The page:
It will be noted that apart from the sprue position, the blemishes on the moulding resulting from the moulding technique, e.g. the weld line and any blemishes at the supporting pin positions, appear on the side of the moulding which will not be generally visible in use. The blemish resulting from the injection point can be disguised in a subsequent painting or plating operation or by means of an insignia, e.g. a nameplate or badge.
In the embodiments shown in FIGS. 6 and 7, the mould member 2 is not relatively moveable with respect to mould member 1 (except to open the mould to remove the moulding therefrom). The mould is thus of the horizontal flash type. Here the insert 4 is a U-sectioned channel and the ends of the limbs of the 'U' are seated on the supporting mould face to enclose a space 13 inside the channel sectioned insert 4. The supporting pins 5 here extend through the mould member 2 and support the base of the 'U'. After injection of the plastics materials as previously described so that the cavity is filled, (except that part of the mould cavity volume enclosed by the insert positioned against the supporting mould face, i.e. the volume of the insert plus the volume of space 13) preferably without substantial foaming of the foamable material 7, the pins 5 are urged further through mould member 2 thus lifting the insert 4 off the supporting mould face. Thus upon movement of the insert, the volume of the cavity occupiable by the plastics material is increased. The plastics materials can then flow, by virtue of the pressure of the foaming agent, into the space 13 and the foamable material can thus foam.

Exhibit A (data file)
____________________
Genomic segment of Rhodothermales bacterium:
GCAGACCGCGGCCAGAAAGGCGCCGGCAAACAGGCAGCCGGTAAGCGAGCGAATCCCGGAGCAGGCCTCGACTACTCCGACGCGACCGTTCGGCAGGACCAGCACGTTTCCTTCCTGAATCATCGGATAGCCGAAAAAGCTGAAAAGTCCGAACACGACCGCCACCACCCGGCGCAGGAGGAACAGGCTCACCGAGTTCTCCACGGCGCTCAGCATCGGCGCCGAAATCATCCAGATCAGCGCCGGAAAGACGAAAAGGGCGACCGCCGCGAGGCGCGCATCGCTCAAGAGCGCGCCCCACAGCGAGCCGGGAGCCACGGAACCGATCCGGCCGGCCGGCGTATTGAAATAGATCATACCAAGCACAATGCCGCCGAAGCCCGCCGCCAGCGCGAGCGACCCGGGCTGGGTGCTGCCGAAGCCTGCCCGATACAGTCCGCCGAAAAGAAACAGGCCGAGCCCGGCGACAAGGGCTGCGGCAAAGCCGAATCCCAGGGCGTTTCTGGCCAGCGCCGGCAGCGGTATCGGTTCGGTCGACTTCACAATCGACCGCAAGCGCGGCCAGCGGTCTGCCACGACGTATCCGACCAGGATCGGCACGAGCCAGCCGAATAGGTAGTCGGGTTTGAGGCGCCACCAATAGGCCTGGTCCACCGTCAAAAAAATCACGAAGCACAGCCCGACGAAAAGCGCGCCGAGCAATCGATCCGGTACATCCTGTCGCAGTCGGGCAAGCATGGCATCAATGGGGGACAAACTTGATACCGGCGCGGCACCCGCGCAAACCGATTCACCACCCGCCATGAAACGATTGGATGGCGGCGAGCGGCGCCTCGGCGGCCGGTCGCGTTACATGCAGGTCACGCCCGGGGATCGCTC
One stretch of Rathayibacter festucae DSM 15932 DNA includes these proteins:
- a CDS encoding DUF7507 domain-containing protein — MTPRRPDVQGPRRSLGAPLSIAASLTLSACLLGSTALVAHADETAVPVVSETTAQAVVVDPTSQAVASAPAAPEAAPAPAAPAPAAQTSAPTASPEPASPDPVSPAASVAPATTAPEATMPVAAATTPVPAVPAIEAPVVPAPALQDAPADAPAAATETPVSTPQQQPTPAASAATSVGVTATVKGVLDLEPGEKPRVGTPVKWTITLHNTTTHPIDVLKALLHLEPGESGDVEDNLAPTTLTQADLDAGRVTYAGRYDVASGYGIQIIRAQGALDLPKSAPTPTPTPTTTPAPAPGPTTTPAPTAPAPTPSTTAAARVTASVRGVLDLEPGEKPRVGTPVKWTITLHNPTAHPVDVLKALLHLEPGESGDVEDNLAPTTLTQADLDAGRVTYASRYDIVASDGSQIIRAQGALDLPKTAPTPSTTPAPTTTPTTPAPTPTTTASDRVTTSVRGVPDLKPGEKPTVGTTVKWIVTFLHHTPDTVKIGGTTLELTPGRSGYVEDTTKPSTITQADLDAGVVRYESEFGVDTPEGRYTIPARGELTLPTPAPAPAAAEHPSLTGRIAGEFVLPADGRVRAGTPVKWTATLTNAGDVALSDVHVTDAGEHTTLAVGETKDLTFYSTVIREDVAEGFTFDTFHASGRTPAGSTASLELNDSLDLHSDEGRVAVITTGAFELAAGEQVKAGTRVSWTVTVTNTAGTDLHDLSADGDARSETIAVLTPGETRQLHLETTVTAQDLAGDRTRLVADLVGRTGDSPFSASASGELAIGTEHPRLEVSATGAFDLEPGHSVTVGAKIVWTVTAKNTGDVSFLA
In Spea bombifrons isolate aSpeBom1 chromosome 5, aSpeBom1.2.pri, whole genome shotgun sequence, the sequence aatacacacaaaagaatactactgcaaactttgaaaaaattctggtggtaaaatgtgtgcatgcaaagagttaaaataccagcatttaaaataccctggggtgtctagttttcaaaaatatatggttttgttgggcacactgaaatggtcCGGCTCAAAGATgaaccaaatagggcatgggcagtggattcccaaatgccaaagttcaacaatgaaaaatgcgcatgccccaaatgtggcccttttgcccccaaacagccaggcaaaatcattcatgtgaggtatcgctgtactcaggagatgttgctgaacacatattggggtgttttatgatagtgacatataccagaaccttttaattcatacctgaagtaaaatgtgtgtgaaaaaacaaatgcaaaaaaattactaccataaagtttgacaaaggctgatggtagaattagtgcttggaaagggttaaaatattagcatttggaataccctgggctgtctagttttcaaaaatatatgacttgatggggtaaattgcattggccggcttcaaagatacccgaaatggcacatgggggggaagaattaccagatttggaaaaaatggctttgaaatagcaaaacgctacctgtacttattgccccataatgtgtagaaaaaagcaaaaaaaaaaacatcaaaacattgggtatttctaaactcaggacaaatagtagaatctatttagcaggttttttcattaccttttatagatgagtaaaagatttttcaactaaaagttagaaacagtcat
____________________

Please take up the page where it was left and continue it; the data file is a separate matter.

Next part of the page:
The system is then as depicted in FIG. 7. As in the previous embodiment, the pins 5 may be retracted if desired when the plastics materials have solidified sufficiently to support the insert. However, again the pins are preferably retracted while the plastics materials are still able to flow to fill the spaces vacated by the pins.
In the embodiment shown in FIGS. 8 and 9 a similar technique is adopted but no additional volume is created on movement of the insert. Here only non-foamable material 6 is injected and the insert 4 in this instance is a T-shaped bar.